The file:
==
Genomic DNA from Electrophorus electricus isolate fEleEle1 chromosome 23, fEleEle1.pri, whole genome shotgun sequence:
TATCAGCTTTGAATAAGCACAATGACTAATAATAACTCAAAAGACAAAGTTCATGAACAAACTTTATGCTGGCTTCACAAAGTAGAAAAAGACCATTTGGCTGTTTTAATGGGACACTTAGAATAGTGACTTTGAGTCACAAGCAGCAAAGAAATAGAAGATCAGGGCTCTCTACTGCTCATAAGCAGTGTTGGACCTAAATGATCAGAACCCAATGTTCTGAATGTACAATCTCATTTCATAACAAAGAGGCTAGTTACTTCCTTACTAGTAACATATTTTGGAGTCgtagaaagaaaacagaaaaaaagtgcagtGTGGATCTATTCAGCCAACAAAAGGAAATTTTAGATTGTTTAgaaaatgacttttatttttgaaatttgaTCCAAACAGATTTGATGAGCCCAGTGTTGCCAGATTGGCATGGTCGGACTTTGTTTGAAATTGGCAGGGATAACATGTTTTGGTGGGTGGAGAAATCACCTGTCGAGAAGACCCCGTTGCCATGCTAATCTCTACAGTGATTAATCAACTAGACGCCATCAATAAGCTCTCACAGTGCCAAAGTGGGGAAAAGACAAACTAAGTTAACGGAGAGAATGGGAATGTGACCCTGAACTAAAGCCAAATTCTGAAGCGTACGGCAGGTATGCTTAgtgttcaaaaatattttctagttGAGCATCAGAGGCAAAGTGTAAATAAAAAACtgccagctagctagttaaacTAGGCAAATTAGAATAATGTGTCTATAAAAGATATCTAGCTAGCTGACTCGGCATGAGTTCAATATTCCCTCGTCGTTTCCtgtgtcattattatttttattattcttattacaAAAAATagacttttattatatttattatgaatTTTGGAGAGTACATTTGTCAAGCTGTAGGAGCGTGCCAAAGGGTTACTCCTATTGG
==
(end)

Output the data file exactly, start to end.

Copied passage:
Genomic DNA from Electrophorus electricus isolate fEleEle1 chromosome 23, fEleEle1.pri, whole genome shotgun sequence:
TATCAGCTTTGAATAAGCACAATGACTAATAATAACTCAAAAGACAAAGTTCATGAACAAACTTTATGCTGGCTTCACAAAGTAGAAAAAGACCATTTGGCTGTTTTAATGGGACACTTAGAATAGTGACTTTGAGTCACAAGCAGCAAAGAAATAGAAGATCAGGGCTCTCTACTGCTCATAAGCAGTGTTGGACCTAAATGATCAGAACCCAATGTTCTGAATGTACAATCTCATTTCATAACAAAGAGGCTAGTTACTTCCTTACTAGTAACATATTTTGGAGTCgtagaaagaaaacagaaaaaaagtgcagtGTGGATCTATTCAGCCAACAAAAGGAAATTTTAGATTGTTTAgaaaatgacttttatttttgaaatttgaTCCAAACAGATTTGATGAGCCCAGTGTTGCCAGATTGGCATGGTCGGACTTTGTTTGAAATTGGCAGGGATAACATGTTTTGGTGGGTGGAGAAATCACCTGTCGAGAAGACCCCGTTGCCATGCTAATCTCTACAGTGATTAATCAACTAGACGCCATCAATAAGCTCTCACAGTGCCAAAGTGGGGAAAAGACAAACTAAGTTAACGGAGAGAATGGGAATGTGACCCTGAACTAAAGCCAAATTCTGAAGCGTACGGCAGGTATGCTTAgtgttcaaaaatattttctagttGAGCATCAGAGGCAAAGTGTAAATAAAAAACtgccagctagctagttaaacTAGGCAAATTAGAATAATGTGTCTATAAAAGATATCTAGCTAGCTGACTCGGCATGAGTTCAATATTCCCTCGTCGTTTCCtgtgtcattattatttttattattcttattacaAAAAATagacttttattatatttattatgaatTTTGGAGAGTACATTTGTCAAGCTGTAGGAGCGTGCCAAAGGGTTACTCCTATTGG